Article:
skip to main content

Food for Thought

The Power of a Plant-based Diet

Did you know that about one-third of all cancers are caused by poor diet? Another one-third of cancers are caused by tobacco (cigarettes, snuff, etc.). In 2002, it is expected that 1.3 million people will be diagnosed with cancer. Think about that for a minute. That means that if everyone ate well and stopped using tobacco products, about one million of these cancers would never occur. That's how much power you have over your health.

The single most important nutrition change that you can make to reduce your risk of cancer is eating a plant-based diet. Plant-based diet? What does that mean?

Many hundreds of research studies tell us that if we eat a wide variety of fruits, vegetables, whole grains and legumes (kidney beans, black beans, lentils, chickpeas, etc.), we are doing the best thing possible to lower our risk of cancer. A plant-based diet does not have to be a vegetarian diet. You can include meat and other 'animal' foods, but you do need to make sure that only one-quarter of your plate is covered by these foods. This means that about three-quarters of your plate needs to be covered by plants - fruits, vegetables, whole grains and beans.

Foods from the plant kingdom have many other things in them besides vitamins and minerals. These other nutrients are called phytochemicals or phytonutrients. 'Phyto' means plant, so phytochemicals are 'plant chemicals'. We could call them 'Fight-O' chemicals because they fight cancer so well. Phytochemicals lower the risk of cancer.

More and more research suggests that to lower cancer risk, what is missing from your diet is more important than what is in your diet. In other words, focus on adding healthy plant foods to improve your diet rather than focusing on cutting out foods from your diet.

Don't say to yourself, "I can't have this food or that food." Instead, say to yourself, "What great plant food can I add into my diet today to improve my health and lower my risk of cancer?"

Be creative and add any plant food to your diet that you like. View these changes as a gift not a chore. Give yourself the gift of better health today by eating more plant foods!

Tips For Eating More Plant Foods

  • Rely on frozen produce during the off season.
  • Add a handful of frozen blueberries, strawberries or blackberries to your cereal in the morning.
  • Eat a high-fiber, whole grain cereal, such as All-Bran, Bran-Buds or Raisin Bran; choose a cereal with at least 6 grams of fiber per serving.
  • Stuff your favorite omelet with low-fat shredded cheese, tomatoes and frozen spinach (that has been cooked and drained); garnish with strawberries or peaches for a fruit serving.
  • Choose whole grain, high fiber breads; choose bread with at least 3 grams of fiber per serving.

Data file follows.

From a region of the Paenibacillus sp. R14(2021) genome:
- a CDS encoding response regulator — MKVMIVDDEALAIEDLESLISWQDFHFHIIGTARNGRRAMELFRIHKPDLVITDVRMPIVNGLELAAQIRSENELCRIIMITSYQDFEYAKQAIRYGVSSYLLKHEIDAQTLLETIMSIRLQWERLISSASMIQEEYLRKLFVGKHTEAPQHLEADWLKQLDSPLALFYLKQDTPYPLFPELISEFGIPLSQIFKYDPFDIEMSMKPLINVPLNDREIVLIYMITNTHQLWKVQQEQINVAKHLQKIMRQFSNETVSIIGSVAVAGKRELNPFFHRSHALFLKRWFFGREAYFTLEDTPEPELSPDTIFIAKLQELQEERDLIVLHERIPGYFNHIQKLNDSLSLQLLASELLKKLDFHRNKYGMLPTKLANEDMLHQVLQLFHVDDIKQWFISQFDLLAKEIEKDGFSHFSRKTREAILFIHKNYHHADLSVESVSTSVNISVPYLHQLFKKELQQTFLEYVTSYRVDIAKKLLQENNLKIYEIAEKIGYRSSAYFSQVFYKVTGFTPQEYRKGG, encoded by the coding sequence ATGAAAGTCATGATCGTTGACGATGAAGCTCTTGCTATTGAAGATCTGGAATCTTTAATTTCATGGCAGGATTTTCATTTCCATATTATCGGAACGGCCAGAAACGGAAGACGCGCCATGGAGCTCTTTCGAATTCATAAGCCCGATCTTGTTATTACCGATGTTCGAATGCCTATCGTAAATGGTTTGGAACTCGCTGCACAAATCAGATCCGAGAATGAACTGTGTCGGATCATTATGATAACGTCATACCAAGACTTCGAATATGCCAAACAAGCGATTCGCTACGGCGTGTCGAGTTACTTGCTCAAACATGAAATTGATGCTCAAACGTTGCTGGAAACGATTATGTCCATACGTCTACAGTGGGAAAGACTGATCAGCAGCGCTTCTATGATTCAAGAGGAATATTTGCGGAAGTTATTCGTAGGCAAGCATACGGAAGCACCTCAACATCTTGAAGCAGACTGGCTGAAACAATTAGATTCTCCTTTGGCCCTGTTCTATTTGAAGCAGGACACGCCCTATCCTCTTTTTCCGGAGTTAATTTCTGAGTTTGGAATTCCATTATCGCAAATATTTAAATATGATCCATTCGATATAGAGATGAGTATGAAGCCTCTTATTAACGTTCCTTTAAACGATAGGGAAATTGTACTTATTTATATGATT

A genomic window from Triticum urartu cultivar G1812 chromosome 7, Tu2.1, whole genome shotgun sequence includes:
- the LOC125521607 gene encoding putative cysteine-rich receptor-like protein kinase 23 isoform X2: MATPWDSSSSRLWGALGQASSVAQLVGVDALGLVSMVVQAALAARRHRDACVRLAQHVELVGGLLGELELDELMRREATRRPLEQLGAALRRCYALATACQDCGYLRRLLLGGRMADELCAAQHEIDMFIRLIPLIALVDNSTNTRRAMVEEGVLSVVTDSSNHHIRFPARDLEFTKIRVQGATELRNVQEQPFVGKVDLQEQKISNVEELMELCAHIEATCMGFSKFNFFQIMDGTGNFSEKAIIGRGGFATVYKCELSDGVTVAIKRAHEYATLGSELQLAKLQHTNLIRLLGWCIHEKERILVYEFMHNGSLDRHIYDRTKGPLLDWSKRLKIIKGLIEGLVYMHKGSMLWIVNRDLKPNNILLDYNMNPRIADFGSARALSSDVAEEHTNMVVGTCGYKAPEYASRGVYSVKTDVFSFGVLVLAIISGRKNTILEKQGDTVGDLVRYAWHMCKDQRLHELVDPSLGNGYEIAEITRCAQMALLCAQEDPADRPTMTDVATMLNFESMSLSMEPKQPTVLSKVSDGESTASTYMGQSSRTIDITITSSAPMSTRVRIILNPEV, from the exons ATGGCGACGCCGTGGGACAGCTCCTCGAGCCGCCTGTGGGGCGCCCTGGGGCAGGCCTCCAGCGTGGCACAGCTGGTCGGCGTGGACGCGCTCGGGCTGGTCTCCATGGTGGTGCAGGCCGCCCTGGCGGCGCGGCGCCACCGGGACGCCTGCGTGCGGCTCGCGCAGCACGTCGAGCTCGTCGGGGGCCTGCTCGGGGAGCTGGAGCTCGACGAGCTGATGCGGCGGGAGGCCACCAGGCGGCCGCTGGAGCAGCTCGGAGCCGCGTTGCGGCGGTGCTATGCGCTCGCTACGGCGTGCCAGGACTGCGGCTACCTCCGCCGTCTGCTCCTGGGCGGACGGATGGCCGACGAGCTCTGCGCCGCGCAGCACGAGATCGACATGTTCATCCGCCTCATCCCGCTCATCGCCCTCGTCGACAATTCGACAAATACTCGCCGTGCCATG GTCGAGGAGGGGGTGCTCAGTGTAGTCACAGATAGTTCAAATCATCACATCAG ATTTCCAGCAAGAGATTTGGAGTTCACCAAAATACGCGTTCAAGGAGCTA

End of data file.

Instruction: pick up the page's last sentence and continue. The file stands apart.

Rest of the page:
• Have a glass (6 oz maximum) of 100% fruit juice; change juices every week for variety.
  • Keep little 6 oz cans of low sodium vegetable juice handy for a quick serving of vegetables.
  • Snack on baby carrots and humus; you get both vegetables and legumes with this snack.
  • Eat low-sodium bean or lentil soup for lunch; it's quick and convenient, and counts as a serving of legumes.
  • Use canned beans; rinse well and sprinkle on salad to add protein and fiber to your meal.
  • Use whole grain pasta instead of plain, white pasta; try Hodgson Mills brand, which you can buy at Kroger & Meijer's.
  • For a tasty salad, steam several frozen or fresh vegetables (cauliflower, carrots, broccoli, Brussels sprouts), until tender and crisp. Add one-half cup prepared Italian dressing (try Annie's Naturals or Chelten House brands) per pound of vegetables; mix well and refrigerate until chilled.
  • Improve the nutritional value of your family's favorite main dish casserole by adding one cup frozen or canned mixed vegetables; be sure to look for the veggie blends that include cauliflower, broccoli and carrots.
  • Stuff your favorite potato with antioxidant-rich toppings such as stewed tomatoes, green and red peppers, onions, broccoli and low-fat cheese; substitute in a sweet potato and you get even more nutrition value.
  • Add a few leaves of kale, chard, mustard greens, collard greens, dandelion greens or any other green leafy food to your regular salad.
  • To focus on variety, be sure to eat a 'rainbow' of foods - focus on orange, red, green, yellow, blue, purple, dark green, etc. (carrots, sweet potatoes, peppers, mangoes, papaya, blueberries, eggplant, kale, collard greens, spinach, etc.). Even if you eat a lot of plant foods, most people do not get enough variety for maximum cancer-fighting effect.

Want more information on nutrition, healthy eating and cancer prevention? Here:

You can also browse our Nutrition section.

back to top